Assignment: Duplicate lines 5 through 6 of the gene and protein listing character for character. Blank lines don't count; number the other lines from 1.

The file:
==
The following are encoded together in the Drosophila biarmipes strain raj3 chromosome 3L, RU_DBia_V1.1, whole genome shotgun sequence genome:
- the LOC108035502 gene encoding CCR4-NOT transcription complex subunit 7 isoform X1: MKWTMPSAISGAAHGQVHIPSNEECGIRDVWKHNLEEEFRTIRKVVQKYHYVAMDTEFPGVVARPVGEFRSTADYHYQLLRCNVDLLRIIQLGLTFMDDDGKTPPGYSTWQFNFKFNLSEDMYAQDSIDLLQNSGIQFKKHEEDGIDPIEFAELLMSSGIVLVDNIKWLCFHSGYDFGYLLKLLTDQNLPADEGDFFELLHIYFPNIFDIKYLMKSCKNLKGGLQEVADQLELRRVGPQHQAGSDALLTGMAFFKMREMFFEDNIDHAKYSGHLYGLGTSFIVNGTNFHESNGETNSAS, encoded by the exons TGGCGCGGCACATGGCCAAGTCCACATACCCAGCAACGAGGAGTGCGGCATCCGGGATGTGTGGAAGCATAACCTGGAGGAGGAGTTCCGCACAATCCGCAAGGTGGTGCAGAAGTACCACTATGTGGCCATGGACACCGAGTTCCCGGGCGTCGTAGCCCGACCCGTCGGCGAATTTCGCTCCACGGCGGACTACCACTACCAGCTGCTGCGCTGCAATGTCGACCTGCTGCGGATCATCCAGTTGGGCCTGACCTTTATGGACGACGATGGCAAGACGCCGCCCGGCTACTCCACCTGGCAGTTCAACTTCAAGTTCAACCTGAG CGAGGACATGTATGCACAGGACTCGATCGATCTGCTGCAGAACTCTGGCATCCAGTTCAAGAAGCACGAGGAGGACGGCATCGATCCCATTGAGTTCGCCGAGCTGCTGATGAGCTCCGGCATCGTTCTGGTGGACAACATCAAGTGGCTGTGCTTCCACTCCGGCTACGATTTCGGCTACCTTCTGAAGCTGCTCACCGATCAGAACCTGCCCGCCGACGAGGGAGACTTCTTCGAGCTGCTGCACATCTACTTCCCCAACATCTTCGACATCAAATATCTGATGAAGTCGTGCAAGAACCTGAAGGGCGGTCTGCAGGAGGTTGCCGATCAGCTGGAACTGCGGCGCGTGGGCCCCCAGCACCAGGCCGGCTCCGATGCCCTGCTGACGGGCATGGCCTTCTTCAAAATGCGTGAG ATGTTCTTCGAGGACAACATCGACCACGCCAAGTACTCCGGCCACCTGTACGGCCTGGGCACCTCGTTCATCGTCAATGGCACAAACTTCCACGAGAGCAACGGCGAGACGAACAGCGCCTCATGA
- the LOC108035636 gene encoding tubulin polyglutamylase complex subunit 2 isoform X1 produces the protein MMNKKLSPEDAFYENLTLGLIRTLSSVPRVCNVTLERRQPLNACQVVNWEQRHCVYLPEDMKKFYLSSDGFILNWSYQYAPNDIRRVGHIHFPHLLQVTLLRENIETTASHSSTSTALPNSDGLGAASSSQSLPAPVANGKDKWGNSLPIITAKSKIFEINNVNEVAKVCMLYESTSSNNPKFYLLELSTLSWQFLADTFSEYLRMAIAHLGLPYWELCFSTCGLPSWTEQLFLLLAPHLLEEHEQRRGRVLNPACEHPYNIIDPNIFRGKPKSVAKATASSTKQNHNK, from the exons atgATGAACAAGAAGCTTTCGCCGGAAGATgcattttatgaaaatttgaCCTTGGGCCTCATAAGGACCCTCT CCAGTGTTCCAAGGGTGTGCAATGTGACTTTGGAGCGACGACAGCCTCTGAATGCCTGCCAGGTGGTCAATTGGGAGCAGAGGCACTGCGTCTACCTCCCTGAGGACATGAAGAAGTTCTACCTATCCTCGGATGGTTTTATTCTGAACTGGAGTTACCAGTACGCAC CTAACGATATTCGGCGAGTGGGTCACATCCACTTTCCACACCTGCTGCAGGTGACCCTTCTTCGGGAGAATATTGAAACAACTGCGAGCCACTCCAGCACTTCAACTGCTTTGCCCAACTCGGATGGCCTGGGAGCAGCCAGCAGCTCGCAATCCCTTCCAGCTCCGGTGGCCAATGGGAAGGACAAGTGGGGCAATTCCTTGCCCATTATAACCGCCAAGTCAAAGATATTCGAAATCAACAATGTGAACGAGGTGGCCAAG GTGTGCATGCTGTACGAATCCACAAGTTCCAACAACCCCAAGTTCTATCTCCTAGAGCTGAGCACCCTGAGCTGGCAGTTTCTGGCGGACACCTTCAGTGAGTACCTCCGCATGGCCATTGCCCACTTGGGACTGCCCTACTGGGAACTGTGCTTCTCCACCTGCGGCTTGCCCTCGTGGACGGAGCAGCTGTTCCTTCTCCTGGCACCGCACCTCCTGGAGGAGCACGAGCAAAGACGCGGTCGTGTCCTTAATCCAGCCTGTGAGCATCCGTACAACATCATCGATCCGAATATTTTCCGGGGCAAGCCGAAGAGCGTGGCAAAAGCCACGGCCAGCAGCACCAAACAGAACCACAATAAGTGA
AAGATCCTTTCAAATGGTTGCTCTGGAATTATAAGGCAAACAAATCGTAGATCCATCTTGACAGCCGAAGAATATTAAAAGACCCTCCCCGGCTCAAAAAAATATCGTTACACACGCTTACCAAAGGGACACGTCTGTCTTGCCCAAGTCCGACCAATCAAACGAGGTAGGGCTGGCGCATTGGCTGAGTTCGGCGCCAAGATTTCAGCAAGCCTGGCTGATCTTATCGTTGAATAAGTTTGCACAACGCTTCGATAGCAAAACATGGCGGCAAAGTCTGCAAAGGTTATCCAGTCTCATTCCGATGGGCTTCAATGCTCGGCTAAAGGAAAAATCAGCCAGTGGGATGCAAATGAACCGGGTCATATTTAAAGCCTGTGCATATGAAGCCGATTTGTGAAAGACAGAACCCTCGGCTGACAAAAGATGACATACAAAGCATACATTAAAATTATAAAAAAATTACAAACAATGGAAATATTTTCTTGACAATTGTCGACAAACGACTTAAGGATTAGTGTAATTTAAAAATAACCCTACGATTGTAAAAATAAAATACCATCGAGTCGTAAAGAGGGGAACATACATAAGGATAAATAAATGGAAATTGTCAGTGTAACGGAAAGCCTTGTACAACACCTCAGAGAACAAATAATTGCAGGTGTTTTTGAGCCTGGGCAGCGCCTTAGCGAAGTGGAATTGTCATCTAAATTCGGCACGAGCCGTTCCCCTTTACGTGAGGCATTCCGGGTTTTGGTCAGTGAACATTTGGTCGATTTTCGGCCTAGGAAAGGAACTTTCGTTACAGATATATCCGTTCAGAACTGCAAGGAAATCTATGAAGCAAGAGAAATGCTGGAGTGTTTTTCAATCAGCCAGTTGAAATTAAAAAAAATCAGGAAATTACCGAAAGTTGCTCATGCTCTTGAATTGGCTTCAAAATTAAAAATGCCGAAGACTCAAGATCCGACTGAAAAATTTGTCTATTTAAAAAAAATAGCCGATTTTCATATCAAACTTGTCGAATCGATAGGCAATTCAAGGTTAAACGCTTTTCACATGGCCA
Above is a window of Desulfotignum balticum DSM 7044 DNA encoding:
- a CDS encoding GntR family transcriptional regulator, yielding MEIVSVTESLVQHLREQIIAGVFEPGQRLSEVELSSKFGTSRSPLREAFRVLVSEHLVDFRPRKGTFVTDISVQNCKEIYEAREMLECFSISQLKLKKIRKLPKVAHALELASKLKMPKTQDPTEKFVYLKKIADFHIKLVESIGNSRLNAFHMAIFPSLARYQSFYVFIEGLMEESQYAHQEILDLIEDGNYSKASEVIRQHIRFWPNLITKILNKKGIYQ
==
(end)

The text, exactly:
Above is a window of Desulfotignum balticum DSM 7044 DNA encoding:
- a CDS encoding GntR family transcriptional regulator, yielding MEIVSVTESLVQHLREQIIAGVFEPGQRLSEVELSSKFGTSRSPLREAFRVLVSEHLVDFRPRKGTFVTDISVQNCKEIYEAREMLECFSISQLKLKKIRKLPKVAHALELASKLKMPKTQDPTEKFVYLKKIADFHIKLVESIGNSRLNAFHMAIFPSLARYQSFYVFIEGLMEESQYAHQEILDLIEDGNYSKASEVIRQHIRFWPNLITKILNKKGIYQ